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June 6, 2016

SubjectScheme explained

Your project is coming along nicely. You have your workflow ready, your style guides are composed, and things are looking up. However, you have complex metadata needs that are starting to cause problems. You need a way to ensure that authors are only using valid attribute values, and that your publication pipeline isn’t going to suffer. This is a situation that calls for a subjectScheme.

In a note element, the type attribute only allows specific values.

In a note element, the type attribute only allows specific values.

Normally, most DITA attributes can have any text value. If you have very specific needs for your attribute metadata, it can be helpful to make sure that you only allow certain values. A subjectScheme allows you to define a list of values that are then associated with a specific attribute. When you include a subjectScheme in your map, it acts like an editor, going through your document and ensuring that your attribute values are valid.

Anatomy of a subjectScheme

A subjectScheme map consists of a root <subjectScheme> element that contains the following:

  • a <subjectdef> element, which defines your allowed values
  • an <enumerationdef> element, which binds your allowed values to a specific attribute

Take a look at this sample subjectScheme:


<subjectdef keys=”apps”>
<subjectdef keys=”internal”/>
<subjectdef keys=”external”>
<subjectdef keys=”allowedex”/>
<subjectdef keys=”disallowedex”/>
<subjectdef keys=”all”/>

<attributedef name=”app”/>
<subjectdef keyref=”apps”/>


We need to assign values to an attribute named app. The <attributedef> element identifies that attribute, and the <subjectdef> element after it assigns the allowed values. The nested <subjectdef> elements above the <enumerationdef> list five values (internal, external, allowedex, disallowedex, and all) that we consider valid. If we take this and reference it in a map, any app attribute containing anything other than those five values will cause the document to fail validation.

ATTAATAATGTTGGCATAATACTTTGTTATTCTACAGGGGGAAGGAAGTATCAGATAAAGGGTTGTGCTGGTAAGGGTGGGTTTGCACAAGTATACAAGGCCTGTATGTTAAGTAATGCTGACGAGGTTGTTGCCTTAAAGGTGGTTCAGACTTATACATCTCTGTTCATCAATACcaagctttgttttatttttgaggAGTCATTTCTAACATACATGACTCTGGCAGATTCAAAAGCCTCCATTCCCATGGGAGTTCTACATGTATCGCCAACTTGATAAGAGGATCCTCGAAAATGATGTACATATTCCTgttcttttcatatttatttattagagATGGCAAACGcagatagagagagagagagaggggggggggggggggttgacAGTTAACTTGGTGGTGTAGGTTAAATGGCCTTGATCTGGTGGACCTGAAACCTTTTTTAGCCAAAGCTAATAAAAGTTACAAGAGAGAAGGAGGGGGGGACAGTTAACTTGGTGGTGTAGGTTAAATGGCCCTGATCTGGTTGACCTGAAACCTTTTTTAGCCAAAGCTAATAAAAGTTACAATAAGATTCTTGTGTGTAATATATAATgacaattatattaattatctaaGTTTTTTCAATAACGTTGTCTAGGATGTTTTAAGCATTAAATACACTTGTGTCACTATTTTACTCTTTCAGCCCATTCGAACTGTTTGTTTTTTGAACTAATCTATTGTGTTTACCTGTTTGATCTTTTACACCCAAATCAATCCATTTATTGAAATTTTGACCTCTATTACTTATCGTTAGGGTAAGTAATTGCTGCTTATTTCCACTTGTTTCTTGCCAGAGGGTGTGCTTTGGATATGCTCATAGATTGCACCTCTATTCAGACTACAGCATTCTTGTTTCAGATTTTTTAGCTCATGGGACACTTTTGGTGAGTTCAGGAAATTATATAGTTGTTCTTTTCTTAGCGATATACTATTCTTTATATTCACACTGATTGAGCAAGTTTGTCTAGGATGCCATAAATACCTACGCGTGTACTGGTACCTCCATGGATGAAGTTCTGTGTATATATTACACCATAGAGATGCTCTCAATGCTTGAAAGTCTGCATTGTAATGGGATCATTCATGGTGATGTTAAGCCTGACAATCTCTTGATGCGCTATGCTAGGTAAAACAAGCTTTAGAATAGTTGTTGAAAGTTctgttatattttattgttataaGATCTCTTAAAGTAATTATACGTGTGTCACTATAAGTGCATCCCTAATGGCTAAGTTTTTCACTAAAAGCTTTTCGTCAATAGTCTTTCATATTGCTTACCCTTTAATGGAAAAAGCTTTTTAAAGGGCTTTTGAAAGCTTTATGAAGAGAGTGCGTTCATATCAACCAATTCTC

Also, notice that the <subjectdef> elements that define allowedex and disallowedex are nested in the <subjectdef> element that defines external. This indicates that allowedex and disallowedex are types of external apps, creating a semantic link between these types.

To use a subjectScheme in a map, you need to use the following format when referencing it:

<topicref href="filename" format="ditamap" type="subjectScheme"/>

Effects on conditional filtering

We’ve already discussed conditional filtering in a previous blog post. If you’re using a ditaval filter file to conditionally process content, the relationship between values defined in your subjectScheme map comes into play.

Let’s say that you have a ditaval file which includes the following:

<prop action=”include” att=”app” val=”internal”/>
<prop action=”exclude” att=”app” val=”external”/>
<prop action=”include” att=”app” val=”all”/>

If you run your content with this filter, elements that have an app value of internal or all will be included, and elements with an app value of external will be excluded. However, values of allowedex and disallowedex will still be included in your output, and you would need to include specific handling for those values.

If your map included a subjectScheme, though, the only elements that would come through would be those with an app value of internal or all. This is because of the semantic relationship that is defined within the subjectScheme. Because external apps are excluded and because the subjectScheme defines allowedex and disallowedex as a type of external app, allowedex and disallowedex are also excluded.

By using a subjectScheme map to enrich your attribute metadata, you not only gain a way to define valid values, but also a way to create relationships between them.